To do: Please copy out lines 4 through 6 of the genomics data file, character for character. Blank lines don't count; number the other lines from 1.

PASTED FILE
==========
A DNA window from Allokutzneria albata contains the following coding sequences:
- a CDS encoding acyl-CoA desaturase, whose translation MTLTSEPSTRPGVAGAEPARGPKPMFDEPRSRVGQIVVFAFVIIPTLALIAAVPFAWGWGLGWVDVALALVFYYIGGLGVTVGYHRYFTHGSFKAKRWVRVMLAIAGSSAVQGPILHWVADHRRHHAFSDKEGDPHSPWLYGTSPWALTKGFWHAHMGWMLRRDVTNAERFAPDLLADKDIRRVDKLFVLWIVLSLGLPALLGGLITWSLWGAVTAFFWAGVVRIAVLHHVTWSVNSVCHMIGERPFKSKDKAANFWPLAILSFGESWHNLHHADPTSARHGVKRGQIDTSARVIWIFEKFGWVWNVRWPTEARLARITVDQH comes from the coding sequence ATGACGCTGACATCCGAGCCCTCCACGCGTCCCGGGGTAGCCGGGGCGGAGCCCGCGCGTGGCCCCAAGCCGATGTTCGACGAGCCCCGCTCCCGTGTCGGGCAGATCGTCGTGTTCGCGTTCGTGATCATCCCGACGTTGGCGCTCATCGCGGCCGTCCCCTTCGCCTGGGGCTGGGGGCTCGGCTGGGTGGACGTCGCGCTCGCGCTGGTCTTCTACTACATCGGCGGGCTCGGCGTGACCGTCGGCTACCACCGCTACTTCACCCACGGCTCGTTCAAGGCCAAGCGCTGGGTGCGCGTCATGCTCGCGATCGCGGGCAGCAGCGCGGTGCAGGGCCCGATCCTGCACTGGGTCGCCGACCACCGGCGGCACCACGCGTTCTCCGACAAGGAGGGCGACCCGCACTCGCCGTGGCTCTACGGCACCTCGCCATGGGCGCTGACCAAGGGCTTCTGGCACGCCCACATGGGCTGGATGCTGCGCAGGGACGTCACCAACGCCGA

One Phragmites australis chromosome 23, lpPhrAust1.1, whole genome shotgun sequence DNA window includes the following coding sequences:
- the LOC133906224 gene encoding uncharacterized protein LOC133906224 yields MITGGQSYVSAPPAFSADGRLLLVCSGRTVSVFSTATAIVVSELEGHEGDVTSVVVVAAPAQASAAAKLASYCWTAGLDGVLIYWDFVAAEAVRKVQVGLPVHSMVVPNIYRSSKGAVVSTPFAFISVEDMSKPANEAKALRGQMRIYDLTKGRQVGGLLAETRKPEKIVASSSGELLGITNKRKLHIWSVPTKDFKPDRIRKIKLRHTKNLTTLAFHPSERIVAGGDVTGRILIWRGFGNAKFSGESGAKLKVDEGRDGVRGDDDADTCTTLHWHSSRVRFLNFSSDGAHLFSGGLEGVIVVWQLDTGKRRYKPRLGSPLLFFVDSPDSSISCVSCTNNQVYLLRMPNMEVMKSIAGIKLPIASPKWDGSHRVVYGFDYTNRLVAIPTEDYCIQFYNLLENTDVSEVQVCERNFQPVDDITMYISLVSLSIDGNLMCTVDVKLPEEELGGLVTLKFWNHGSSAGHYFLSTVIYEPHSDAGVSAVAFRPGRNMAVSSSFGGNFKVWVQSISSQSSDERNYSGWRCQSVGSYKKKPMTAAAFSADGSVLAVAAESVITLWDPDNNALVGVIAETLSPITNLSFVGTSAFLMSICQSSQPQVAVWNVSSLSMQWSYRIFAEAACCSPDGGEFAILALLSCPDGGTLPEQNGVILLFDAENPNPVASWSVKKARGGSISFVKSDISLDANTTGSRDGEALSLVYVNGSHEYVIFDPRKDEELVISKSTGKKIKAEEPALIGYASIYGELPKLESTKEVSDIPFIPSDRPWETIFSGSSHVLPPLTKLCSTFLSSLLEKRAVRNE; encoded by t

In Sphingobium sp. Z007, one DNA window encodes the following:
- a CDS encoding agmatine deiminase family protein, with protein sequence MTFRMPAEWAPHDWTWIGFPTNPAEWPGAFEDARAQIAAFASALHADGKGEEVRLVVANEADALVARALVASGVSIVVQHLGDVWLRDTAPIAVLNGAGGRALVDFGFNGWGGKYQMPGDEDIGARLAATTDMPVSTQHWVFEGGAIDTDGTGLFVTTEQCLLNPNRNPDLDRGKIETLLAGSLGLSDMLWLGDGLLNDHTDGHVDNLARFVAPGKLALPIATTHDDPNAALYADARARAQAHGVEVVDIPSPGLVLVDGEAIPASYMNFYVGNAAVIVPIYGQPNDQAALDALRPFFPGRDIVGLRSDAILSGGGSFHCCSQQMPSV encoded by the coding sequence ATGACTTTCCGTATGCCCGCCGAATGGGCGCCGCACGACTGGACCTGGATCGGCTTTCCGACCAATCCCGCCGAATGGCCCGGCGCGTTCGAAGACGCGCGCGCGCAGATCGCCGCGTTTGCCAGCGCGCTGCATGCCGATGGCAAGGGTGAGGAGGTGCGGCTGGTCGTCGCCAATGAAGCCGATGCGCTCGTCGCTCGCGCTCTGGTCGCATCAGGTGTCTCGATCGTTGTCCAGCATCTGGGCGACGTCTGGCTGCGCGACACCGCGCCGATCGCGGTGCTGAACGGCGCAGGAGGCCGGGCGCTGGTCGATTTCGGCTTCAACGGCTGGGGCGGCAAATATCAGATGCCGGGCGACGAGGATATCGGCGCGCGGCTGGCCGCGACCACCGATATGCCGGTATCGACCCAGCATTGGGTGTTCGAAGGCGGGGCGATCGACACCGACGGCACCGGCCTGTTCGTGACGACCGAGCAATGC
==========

- the LOC133906224 gene encoding uncharacterized protein LOC133906224 yields MITGGQSYVSAPPAFSADGRLLLVCSGRTVSVFSTATAIVVSELEGHEGDVTSVVVVAAPAQASAAAKLASYCWTAGLDGVLIYWDFVAAEAVRKVQVGLPVHSMVVPNIYRSSKGAVVSTPFAFISVEDMSKPANEAKALRGQMRIYDLTKGRQVGGLLAETRKPEKIVASSSGELLGITNKRKLHIWSVPTKDFKPDRIRKIKLRHTKNLTTLAFHPSERIVAGGDVTGRILIWRGFGNAKFSGESGAKLKVDEGRDGVRGDDDADTCTTLHWHSSRVRFLNFSSDGAHLFSGGLEGVIVVWQLDTGKRRYKPRLGSPLLFFVDSPDSSISCVSCTNNQVYLLRMPNMEVMKSIAGIKLPIASPKWDGSHRVVYGFDYTNRLVAIPTEDYCIQFYNLLENTDVSEVQVCERNFQPVDDITMYISLVSLSIDGNLMCTVDVKLPEEELGGLVTLKFWNHGSSAGHYFLSTVIYEPHSDAGVSAVAFRPGRNMAVSSSFGGNFKVWVQSISSQSSDERNYSGWRCQSVGSYKKKPMTAAAFSADGSVLAVAAESVITLWDPDNNALVGVIAETLSPITNLSFVGTSAFLMSICQSSQPQVAVWNVSSLSMQWSYRIFAEAACCSPDGGEFAILALLSCPDGGTLPEQNGVILLFDAENPNPVASWSVKKARGGSISFVKSDISLDANTTGSRDGEALSLVYVNGSHEYVIFDPRKDEELVISKSTGKKIKAEEPALIGYASIYGELPKLESTKEVSDIPFIPSDRPWETIFSGSSHVLPPLTKLCSTFLSSLLEKRAVRNE; encoded by t

In Sphingobium sp. Z007, one DNA window encodes the following:
- a CDS encoding agmatine deiminase family protein, with protein sequence MTFRMPAEWAPHDWTWIGFPTNPAEWPGAFEDARAQIAAFASALHADGKGEEVRLVVANEADALVARALVASGVSIVVQHLGDVWLRDTAPIAVLNGAGGRALVDFGFNGWGGKYQMPGDEDIGARLAATTDMPVSTQHWVFEGGAIDTDGTGLFVTTEQCLLNPNRNPDLDRGKIETLLAGSLGLSDMLWLGDGLLNDHTDGHVDNLARFVAPGKLALPIATTHDDPNAALYADARARAQAHGVEVVDIPSPGLVLVDGEAIPASYMNFYVGNAAVIVPIYGQPNDQAALDALRPFFPGRDIVGLRSDAILSGGGSFHCCSQQMPSV encoded by the coding sequence ATGACTTTCCGTATGCCCGCCGAATGGGCGCCGCACGACTGGACCTGGATCGGCTTTCCGACCAATCCCGCCGAATGGCCCGGCGCGTTCGAAGACGCGCGCGCGCAGATCGCCGCGTTTGCCAGCGCGCTGCATGCCGATGGCAAGGGTGAGGAGGTGCGGCTGGTCGTCGCCAATGAAGCCGATGCGCTCGTCGCTCGCGCTCTGGTCGCATCAGGTGTCTCGATCGTTGTCCAGCATCTGGGCGACGTCTGGCTGCGCGACACCGCGCCGATCGCGGTGCTGAACGGCGCAGGAGGCCGGGCGCTGGTCGATTTCGGCTTCAACGGCTGGGGCGGCAAATATCAGATGCCGGGCGACGAGGATATCGGCGCGCGGCTGGCCGCGACCACCGATATGCCGGTATCGACCCAGCATTGGGTGTTCGAAGGCGGGGCGATCGACACCGACGGCACCGGCCTGTTCGTGACGACCGAGCAATGC